Today we head up to Scotland to get behind the tea cakes and sample the illustrated delights of Gillian Kyle. The eponymous design brand is designed by Gillian who draws on Scottish culture to create fun, colourful, and stylish home accessories and clothing.
History and sports are used as themes for various illustrated collections, with pride of place reserved for food. Not deep-fried Mars Bars but a tasty selection of fish & chips, Irn Bru, Scottish Pride Bread, Oatcakes, and Tunnock’s Tea Cakes; all are used as inspiration to create prints applied to cushions, lampshades, art prints, mugs, coasters, and more.
Illustrations of Robert Burns and Andy Murray also underline the distinctly Scottish identity that appeals to shoppers not just in Scotland but across the United Kingdom, as evidenced by the wide range of stockists nationally that carry the collection, including John Lewis.
As well as being available directly from the Gillian Kyle website, the range is online at Etsy and Not On The High Street.
We’ve included Gillian Kyle items previously at Home Arty Home and are incapable of resisting the draw of her illustrated Tunnock’s Tea Cakes in particular.
We caught up with Gillian to find out more:
Hello! We’re Home Arty Home.
“I’m Gillian, and I started the business in 2009 after graduating from art school. Katherine and Jen work with me in the studio full time, and Katie part time.”
How did you get started? What made you want to create and launch your range?
“On graduating from GSA in 2008, design jobs in Glasgow and Scotland were so thin on the ground that I knew the only way to avoid moving to London was to start something myself. I just thought ‘start making some things, and see what happens’ and so that’s what I did. After chatting with my partner Tom one night about the Scottish psyche, our popular culture and our weird and wonderful relationship with food, I did some drawings of Tunnocks Teacakes, Scottish Plain loaves and bottles of Irn-Bru, and printed them onto t-shirts, aprons, tea towels and tote bags in the GSA textile print room. I sold a few things right away to other students who had seen me printing them, before taking part in a few wee local craft fairs. Things grew from there pretty quickly – what I was doing seemed to strike a chord!”
What’s the creative process for you? What inspires/influences your work?
“I’m really just fascinated by popular culture, products and branding, identity, nostalgia and memory. I’m a magpie and am constantly collecting images for inspiration; old product packaging, vintage ephemera and photos of interesting bits and pieces. I love to draw and always start off using pen and ink on paper before developing things digitally. Typography and fonts are another mini obsession – I love the effect of recreating them in my hand-drawn style.”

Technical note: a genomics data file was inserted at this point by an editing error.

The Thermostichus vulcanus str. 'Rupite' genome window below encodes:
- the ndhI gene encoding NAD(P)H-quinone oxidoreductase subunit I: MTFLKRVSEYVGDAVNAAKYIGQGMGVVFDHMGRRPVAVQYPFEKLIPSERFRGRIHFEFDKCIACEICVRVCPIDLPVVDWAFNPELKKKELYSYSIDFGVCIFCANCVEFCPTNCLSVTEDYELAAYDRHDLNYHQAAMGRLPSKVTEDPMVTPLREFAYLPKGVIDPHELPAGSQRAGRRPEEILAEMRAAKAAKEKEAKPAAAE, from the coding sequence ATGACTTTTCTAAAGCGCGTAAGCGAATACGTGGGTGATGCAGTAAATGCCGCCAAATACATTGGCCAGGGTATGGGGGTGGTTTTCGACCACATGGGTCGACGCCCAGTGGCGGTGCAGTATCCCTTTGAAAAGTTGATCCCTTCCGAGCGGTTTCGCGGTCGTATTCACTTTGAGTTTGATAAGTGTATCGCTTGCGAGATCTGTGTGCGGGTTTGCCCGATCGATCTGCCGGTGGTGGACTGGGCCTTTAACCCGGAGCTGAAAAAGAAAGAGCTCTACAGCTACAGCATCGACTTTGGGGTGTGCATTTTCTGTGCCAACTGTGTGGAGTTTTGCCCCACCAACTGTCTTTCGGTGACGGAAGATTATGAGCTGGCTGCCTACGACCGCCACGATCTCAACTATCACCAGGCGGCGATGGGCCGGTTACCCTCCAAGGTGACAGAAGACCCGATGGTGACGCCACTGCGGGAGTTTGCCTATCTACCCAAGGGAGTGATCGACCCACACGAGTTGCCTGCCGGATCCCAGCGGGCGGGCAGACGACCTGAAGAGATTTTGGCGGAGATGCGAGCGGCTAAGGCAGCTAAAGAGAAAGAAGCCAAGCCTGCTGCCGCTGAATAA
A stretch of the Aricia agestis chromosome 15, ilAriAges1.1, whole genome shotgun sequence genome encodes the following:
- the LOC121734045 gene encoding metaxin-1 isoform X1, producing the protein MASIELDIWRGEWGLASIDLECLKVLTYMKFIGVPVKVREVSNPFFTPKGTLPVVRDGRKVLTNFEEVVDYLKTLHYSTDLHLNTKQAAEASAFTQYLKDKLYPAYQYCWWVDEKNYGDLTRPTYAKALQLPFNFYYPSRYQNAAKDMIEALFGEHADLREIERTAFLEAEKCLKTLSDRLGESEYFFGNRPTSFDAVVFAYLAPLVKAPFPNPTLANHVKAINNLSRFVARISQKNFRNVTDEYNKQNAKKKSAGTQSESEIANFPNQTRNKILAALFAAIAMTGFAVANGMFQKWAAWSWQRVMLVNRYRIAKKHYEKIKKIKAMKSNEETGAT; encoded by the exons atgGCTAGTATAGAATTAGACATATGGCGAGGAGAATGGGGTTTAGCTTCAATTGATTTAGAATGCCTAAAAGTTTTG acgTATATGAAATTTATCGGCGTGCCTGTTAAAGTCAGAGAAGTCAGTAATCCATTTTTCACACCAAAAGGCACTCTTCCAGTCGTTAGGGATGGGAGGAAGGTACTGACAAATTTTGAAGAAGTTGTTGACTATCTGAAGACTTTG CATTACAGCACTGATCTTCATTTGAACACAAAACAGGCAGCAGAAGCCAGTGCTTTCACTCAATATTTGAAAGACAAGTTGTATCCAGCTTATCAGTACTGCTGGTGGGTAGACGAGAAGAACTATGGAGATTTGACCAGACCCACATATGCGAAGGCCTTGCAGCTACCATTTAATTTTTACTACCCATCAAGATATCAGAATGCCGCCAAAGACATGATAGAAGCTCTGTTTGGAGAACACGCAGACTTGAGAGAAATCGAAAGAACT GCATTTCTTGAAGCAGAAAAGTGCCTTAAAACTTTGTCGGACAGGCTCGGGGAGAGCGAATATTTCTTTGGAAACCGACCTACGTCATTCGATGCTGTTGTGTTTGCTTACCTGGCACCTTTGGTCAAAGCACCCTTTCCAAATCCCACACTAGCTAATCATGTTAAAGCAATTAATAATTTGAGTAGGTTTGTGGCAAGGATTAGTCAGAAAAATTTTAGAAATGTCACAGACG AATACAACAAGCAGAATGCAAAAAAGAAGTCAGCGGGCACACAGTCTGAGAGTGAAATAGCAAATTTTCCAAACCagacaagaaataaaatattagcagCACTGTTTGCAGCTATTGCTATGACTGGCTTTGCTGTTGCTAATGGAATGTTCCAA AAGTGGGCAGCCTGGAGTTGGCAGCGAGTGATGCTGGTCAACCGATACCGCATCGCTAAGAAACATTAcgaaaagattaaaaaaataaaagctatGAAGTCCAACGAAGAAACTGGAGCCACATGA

Where are your items made? Do you make them yourself?
“Everything is currently made or decorated in the UK and we use a selection of lovely small businesses to manufacture for us. We have really lovely relationships with them all and it’s great to be able to visit the factories and meet the people who are actually doing the sewing, printing etc. I’d love to think that we could do some in-house manufacturing at some point in the future too. Although we won’t always be able to make everything here, I’m committed to making things in this country wherever we can; its been great to see a renewed interest in UK manufacturing in the last couple of years.
We use organic cotton for the majority of our textile products – it’s more expensive but well worth it, both for the handle of the fabric and the knowledge that we are minimising the negative environmental and health impacts of our consumption on the world; regular cotton farming is pretty bad news.”
Do you have any collaborations on the go?
“I’ve just released a wee giftware range called ‘Scotland the Brave’ designed in collaboration with an exciting new illustrator called Tony Mckay, which looks great. I’m also collaborating on a really exciting new range of tins with a company called Elite who produce tinware for Emma Bridgewater and Caroline Gardner. I can’t wait to see my Tunnock’s designs on biscuit tins!”
How do you see the range developing?
“We have big goals for the next couple of years. The idea, essentially, is to build on what we have created and really establish ourselves as a home and gift brand in the UK market and beyond. We will be growing our product range and introducing a wider range of ceramics and textiles, as well as stationery. I’m particularly excited by the Fish & Chips plate that I’ve just designed and the Caramel Wafer milk jug (which is pretty cute). I guess I’m inspired by brands like Cath Kidston, Orla Kielly and Sophie Allport – they all have a really strong design concept rolled out over a great range of products.”
What do you hope people feel when they see your work or bring it into their homes?
“I hope that people respond to it in a variety of ways. Nostalgia and memories is a big one – we get emails all the time telling us how much a particular print has reminded them of their childhood or special people in it. But I hope that people also like the bold, bright colours, the wee hint of humour and the quality of the products – we try to make things that feel special.”